Draft Charging Schedule and Draft Regulation 123 List

Ended on the 27 March 2015
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What is the Community Infrastructure Levy (CIL)?

1. The Community Infrastructure Levy (CIL) is a new charge which local authorities in England and Wales are empowered to charge on most types of new development in their area. CIL was introduced by thePlanning Act 2008 and defined in the CIL Regulations April 2010 (as amended). It is the Government's preferred mechanism for securing developer contributions towards local and strategic infrastructure improvements. Once a 'charging schedule' has been adopted, all new planning applications that first permit development are liable to pay CIL (i.e. outline or full planning applications).

(2)2. CIL allows local authorities (known as "charging authorities") to raise funds from developers undertaking new developments in their area. The money can be used to fund a wide range of additional infrastructure that is needed to support sustainable development. The Planning Act 2008 provides a wide definition of infrastructure that can be funded through the CIL levy. This includes:

  1. roads and other transport facilities
  2. flood defences
  3. schools and other educational facilities
  4. medical facilities
  5. sporting and recreational facilities
  6. open spaces

The benefits of CIL

(2)3. CIL is considered to be fairer, faster and more certain and transparent than the current system of planning obligations [1] which are generally negotiated on a 'case-by case' basis. The key benefits that CIL would bring are:

  • CIL receipts will contribute towards meeting the shortfall in funding for planned infrastructure to meet the level of growth identified in the Council's Local Plan Core Strategy.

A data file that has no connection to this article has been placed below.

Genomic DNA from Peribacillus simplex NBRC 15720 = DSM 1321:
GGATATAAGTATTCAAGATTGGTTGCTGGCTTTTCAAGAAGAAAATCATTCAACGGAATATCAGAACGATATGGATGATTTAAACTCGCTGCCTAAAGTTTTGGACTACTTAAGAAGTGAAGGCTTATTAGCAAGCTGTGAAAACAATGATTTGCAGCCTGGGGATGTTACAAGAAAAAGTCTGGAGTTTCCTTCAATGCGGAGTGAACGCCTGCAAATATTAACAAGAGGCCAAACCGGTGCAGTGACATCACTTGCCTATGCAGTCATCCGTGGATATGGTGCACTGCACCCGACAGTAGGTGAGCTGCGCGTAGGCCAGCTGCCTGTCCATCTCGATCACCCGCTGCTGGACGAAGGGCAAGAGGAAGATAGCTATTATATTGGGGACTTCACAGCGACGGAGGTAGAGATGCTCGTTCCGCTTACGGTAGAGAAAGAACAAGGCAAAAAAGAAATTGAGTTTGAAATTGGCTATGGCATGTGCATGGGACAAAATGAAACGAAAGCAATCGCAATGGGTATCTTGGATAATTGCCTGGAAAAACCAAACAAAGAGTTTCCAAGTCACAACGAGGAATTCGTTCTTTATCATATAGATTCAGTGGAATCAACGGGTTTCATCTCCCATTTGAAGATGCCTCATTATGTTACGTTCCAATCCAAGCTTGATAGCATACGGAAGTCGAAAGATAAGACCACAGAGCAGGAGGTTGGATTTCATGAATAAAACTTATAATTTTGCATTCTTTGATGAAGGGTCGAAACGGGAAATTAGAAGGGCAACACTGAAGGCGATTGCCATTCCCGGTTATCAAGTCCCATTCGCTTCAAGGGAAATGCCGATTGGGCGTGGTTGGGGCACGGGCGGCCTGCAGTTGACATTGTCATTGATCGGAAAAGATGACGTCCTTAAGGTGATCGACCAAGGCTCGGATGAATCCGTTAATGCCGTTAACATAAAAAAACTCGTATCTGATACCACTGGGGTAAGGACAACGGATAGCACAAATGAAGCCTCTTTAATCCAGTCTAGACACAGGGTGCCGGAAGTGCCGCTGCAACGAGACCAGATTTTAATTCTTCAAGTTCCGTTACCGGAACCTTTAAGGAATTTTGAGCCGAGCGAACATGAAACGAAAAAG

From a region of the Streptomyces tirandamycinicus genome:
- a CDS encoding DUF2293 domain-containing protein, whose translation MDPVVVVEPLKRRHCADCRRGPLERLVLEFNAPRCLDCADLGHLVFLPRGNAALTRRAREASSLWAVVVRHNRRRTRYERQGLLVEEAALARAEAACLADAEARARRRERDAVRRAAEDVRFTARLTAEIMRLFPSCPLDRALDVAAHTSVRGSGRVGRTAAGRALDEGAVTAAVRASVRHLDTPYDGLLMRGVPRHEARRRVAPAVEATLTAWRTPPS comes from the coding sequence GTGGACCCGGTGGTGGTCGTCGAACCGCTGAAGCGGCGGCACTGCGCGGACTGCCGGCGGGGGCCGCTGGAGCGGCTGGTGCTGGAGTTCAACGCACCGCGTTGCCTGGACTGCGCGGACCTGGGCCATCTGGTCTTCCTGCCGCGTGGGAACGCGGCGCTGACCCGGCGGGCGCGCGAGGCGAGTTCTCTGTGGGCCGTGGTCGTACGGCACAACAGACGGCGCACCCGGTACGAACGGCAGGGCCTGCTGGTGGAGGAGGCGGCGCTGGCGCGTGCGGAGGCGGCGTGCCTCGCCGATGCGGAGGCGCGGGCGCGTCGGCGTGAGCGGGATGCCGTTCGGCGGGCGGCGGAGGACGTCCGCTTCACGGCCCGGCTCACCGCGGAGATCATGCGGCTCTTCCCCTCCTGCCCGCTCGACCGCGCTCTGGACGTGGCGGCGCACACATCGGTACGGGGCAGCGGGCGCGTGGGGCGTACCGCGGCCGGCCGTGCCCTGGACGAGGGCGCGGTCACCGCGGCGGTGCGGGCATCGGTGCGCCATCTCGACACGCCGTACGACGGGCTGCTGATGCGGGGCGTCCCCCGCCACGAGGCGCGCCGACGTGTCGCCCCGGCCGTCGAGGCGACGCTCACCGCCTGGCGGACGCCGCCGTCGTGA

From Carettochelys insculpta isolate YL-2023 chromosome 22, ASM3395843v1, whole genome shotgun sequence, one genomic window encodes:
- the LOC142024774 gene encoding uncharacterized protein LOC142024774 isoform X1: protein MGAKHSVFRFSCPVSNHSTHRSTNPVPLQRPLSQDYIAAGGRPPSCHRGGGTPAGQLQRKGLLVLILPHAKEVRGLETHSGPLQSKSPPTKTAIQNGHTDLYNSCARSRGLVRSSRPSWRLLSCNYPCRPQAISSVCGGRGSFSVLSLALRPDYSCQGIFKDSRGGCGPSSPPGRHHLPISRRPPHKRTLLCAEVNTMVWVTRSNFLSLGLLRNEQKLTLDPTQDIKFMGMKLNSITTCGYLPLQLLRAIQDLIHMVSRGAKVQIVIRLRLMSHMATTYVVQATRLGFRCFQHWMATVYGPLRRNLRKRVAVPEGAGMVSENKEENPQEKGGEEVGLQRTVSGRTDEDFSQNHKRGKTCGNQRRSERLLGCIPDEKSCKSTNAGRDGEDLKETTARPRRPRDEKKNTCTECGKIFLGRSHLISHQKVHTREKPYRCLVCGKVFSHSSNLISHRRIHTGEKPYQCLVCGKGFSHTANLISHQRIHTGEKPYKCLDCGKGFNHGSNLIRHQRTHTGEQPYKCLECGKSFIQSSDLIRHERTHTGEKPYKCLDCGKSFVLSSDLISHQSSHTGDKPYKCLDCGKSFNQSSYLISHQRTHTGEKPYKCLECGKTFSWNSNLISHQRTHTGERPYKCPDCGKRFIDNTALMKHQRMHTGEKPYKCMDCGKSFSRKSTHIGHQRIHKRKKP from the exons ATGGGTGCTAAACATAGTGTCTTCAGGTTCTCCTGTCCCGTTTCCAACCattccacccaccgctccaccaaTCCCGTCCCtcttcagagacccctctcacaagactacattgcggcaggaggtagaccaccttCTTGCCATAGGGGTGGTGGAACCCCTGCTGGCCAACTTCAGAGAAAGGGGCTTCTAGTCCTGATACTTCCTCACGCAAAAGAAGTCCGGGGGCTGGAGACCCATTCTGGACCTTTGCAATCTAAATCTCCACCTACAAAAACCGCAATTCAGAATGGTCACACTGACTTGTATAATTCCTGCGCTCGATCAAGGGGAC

• CIL is non-negotiable and would give developers a greater degree of certainty, including when acquiring land interests, which in turn encourages greater confidence and inward investment.
  • CIL provides a greater transparency, as collecting authorities will have to publish reports detailing how CIL receipts have been allocated.
  • CIL gives the Council greater flexibility over what infrastructure funding may be spent on.
  • CIL will be spent on infrastructure projects to enable development to come forward in a sustainable manner.
  • A percentage of CIL receipts will be given over to Parish / Town Councils where development is happening to specifically assist in supporting local community infrastructure.

(1)4. While CIL is not compulsory, the Council considers it important to progress a CIL expeditiously, as legislative changes will make it more difficult for the Council to secure developer contributions to fund essential infrastructure and mitigate the impact of development through section 106 Agreements. From April 2015, no more than five section 106 obligations can be pooled towards one project or type of infrastructure. Hence, CIL receipts are necessary to contribute towards the provision of infrastructure to support the level of development set out in the Local Plan Core Strategy.

Justification for introducing CIL

(2)5. The Council has identified an infrastructure funding gap of approximately £49 million. It is anticipated that CIL receipts for the remainder of the plan period will be approximately £32.4 million (a proportion of which will be allocated to Town and Parish Councils). Please refer to the Funding Gap Analysis (January 2014) for further details.

(1)6. Following the Preliminary Draft Charging Schedule (PDCS) consultation, the Council asked Peter Brett Associates (PBA) to undertake further viability testing to provide clarification on key areas in response to representations, changes to national guidance regarding affordable housing and section 106 threshold guidance; further analysis of extra care and residential homes viability, impact of lifetime homes on viability and clarifications and further guidance in respect of retail assumptions and scenarios.